Two of my good friends - Brenda and Elinor have kindly agreed to write down their own experiences of riding bitless. Their stories are enlightening and life changing.

Avis Senior's book Horse Riding Choose Your Weapons is available on Kindle.

Brenda Pullan competing in a hackmore bridle

USG Bitless Bridle Connection

Bitless Bridles from Amazon

Buy Bitless Bridles


Enlightenment (Elinor) and Relief (Sophie) - An account of bitless riding by Elinor Mary Thomas

Sophie has been with me for 18 years, since she was 6 years old.  We used to show jump in a bridle with a flash noseband and a running martingale - all suggested by BHS instructors. The martingale didn't seem to make much difference, so I got rid of that. When we stopped competing I got rid of the flash and ditched the stick.


Sophie used to snatch at the reins intermittently and randomly. As my hands became arthritic I lost the ability to grip normally, this meant that Sophie could snatch the reins out of my hands at any moment she chose. (I was not heavy-handed and the bit was a copper KK loose ring bradoon snaffle.) She was a bit of a head-shaker as well.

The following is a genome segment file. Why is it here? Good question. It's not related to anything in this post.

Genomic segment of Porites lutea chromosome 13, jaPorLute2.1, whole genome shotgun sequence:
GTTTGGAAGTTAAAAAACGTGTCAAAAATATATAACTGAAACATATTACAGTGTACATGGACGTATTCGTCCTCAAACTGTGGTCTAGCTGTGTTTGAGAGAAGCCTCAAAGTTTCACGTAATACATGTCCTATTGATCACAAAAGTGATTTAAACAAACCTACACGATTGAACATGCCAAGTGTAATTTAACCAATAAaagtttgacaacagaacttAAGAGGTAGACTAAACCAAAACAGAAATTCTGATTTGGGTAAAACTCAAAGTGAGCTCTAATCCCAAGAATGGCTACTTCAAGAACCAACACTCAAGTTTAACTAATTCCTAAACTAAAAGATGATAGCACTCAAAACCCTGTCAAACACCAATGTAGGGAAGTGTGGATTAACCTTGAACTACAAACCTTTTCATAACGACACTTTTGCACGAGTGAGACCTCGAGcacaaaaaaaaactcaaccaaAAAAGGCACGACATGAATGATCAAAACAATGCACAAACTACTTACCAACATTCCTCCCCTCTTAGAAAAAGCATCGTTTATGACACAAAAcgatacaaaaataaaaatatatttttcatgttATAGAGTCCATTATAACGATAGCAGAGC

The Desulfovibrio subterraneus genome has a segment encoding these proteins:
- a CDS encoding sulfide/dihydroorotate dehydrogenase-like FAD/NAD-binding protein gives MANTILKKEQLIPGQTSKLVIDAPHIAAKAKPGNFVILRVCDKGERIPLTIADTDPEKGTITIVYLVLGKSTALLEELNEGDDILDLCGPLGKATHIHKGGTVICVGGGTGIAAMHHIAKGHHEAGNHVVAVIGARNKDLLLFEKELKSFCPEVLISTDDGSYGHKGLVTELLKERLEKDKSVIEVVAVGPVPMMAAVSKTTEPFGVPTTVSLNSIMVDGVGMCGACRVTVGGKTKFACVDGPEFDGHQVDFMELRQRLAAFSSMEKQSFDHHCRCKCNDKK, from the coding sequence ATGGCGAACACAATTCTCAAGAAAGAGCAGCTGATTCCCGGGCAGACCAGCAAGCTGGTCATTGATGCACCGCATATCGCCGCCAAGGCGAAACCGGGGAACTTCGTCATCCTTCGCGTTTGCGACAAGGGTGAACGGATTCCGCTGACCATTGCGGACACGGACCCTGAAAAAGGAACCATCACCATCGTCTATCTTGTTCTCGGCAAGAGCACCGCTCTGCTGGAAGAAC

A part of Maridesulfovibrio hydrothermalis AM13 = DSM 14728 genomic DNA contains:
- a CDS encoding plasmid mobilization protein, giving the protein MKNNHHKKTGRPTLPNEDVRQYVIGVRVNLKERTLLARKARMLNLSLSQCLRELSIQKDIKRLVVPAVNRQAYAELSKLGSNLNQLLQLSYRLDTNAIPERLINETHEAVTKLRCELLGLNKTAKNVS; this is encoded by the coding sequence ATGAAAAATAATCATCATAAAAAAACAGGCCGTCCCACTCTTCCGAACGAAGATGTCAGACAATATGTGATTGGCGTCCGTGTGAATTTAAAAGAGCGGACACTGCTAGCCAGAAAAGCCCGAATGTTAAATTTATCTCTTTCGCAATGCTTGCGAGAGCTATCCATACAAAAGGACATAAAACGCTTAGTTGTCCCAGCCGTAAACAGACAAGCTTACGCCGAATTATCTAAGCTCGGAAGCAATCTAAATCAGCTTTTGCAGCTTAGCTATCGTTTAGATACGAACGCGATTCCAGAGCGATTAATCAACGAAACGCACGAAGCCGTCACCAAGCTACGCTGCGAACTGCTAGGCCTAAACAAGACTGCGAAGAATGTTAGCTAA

I came across more and more articles about the painful nature of even the ‘mildest' bit. My relationship with Sophie was (is) very important to me and so I researched alternatives to the ‘instrument of torture' I was using on my friend.


I chose to try the Dr Cook cross-under style bridle. Sophie has always been ‘sharp' and forward-going (and still was at 23) so the thought of going bitless was a little daunting. I therefore prepared for the transition by riding with a more "Western" style of longer reins and some neck-reining.  I also clicker-trained her (playing with "toys" like balls, a Frisbee and targets). This meant she understood that she would be rewarded for following basic voice commands e.g. "Whoa"! She enjoyed the games and her ‘brakes' worked well just from using my seat and voice.